Roseanne Anderson, 50, of the 2400 block of Market Street, Harrisburg, was arraigned Tuesday night before District Judge William Wenner on charges of simple assault and recklessly endangering another person. She was committed to Dauphin County Prison in lieu of $50,000 bail.
Police said the incident happened May 9 at the nursing home in the 1900 block of North Fifth Street.
Where was the woman’s supervisor?  Did she do this before?  How did the police find out?

Wisconsin Senator Herb Kohl is trying to prevent abuse by insituting a national system for criminal background checks on nursing home employees.  Please contact your Senators and encourage them to support this legislation.

Sen. Kohl says the best way to protect our elders from physical abuse is to institute a national system for background checks to determine whether those seeking to work in nursing homes and other long term care institutions have a criminal history before they are hired.

He and Sen. Pete Domenici (a Republican from New Mexico) introduced last month that would provide funding for a national register.   Kohl said the national register will be a tool employers can use to ensure they are hiring responsible people. It would also prevent workers with a history of abuse from moving from state to state to find new jobs.

Statistics and first-hand accounts prove that brutality and abuse exist in long-term facilities.
Nationally, one of every 20 elderly people will be abused in their lifetime. Between one and two million Americans age 65 or older have been injured, exploited, or otherwise mistreated by someone on whom they depend for care or protection, according to Kohl’s statistics.

The bill would require states to notify employers about whether an individual has a disqualifying criminal history and provides employers with immunity from anti-discrimination lawsuits filed by individuals who are terminated based on a disqualifying history. At the same time, the bill calls for an independent appeals process for those who are disqualified.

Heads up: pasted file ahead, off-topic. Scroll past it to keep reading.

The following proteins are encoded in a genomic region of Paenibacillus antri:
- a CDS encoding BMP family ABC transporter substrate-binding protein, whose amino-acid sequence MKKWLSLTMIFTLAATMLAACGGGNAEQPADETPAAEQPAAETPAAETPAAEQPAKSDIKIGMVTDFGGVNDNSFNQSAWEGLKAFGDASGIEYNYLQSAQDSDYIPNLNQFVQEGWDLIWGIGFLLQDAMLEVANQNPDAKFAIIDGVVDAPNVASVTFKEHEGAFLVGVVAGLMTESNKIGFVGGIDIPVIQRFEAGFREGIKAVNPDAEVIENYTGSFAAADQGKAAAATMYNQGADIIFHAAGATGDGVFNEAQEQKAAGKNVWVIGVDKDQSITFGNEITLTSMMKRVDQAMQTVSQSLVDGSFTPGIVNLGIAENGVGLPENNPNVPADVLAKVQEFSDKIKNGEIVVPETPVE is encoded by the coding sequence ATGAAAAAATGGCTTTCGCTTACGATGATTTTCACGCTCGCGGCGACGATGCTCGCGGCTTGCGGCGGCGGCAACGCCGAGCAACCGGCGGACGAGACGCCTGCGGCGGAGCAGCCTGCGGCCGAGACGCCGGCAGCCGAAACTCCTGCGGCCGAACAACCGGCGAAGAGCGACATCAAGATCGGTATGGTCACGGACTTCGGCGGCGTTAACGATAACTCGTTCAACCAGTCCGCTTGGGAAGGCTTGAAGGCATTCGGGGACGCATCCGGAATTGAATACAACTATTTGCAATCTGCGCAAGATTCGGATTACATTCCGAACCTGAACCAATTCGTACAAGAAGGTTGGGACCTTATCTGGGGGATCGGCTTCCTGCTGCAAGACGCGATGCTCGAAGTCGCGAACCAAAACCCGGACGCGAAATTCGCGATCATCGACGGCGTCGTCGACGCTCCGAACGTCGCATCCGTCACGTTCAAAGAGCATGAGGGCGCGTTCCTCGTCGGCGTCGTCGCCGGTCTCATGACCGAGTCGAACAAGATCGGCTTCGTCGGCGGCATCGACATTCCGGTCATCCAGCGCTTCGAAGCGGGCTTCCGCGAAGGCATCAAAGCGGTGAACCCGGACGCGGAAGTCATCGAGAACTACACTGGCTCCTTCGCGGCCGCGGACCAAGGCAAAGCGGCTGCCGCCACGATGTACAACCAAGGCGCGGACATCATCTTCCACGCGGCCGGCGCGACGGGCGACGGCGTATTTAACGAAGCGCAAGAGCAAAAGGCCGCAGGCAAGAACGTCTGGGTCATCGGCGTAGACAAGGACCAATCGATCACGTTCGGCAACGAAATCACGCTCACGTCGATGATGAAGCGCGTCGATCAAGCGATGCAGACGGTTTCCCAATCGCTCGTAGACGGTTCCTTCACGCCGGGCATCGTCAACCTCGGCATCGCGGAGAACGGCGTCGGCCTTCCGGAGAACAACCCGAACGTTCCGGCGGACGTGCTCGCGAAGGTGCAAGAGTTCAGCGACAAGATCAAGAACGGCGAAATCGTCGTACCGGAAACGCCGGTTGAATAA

The bill would also allow each state to decide which crimes would be considered disqualifying.
States would also have the authority to penalize providers for knowingly hiring workers with histories of abuse.

See full article here.

I was sent this great editorial regarding how much staff could be hired if CEOs were compensated reasonably instead of exorbitantly like Manor Care’s CEO Paul Ormond.

SNF CEO’S WINDFALL COULD HAVE PROVIDED MORE STAFF AND SERVICES

To the Editor:

Reports that Manor Care’s CEO Paul Ormond would personally realize between $118 and $186 million when his company, the largest nursing home chain in the United States, is acquired later this year by a private equity group got us thinking about staffing in nursing homes. Knowing that the federal government has reported that more than 90% of nursing homes do not have enough staff to take care of their residents, we wondered how many nurses and nurse aides could be hired for a year at Manor Care’s nursing facilities with that same money.

Using federal wage estimates for nursing home workers, we calculated that Manor Care’s 278 nursing homes could hire an additional 5346 certified nurse aides or an additional 2198 registered nurses if $118,000,000 were spent on staff (19.2 aides or 7.9 RNs at each Manor Care nursing home). If Mr. Ormond’s $186,000,000 windfall were spent on staff, Manor Care could hire an additional 8427 certified nurse aides or an additional 3464 RNs (30.3 CNAs or 12.5 RNs at each Manor Care nursing home).

Like all nursing home chains, most of Manor Care’s revenues come from public programs, Medicare and Medicaid. How should our public health care dollars be spent? One man’s windfall or certified nurse assistants and registered nurses in nursing homes?

Sincerely,

Toby S. Edelman
Center for Medicare Advocacy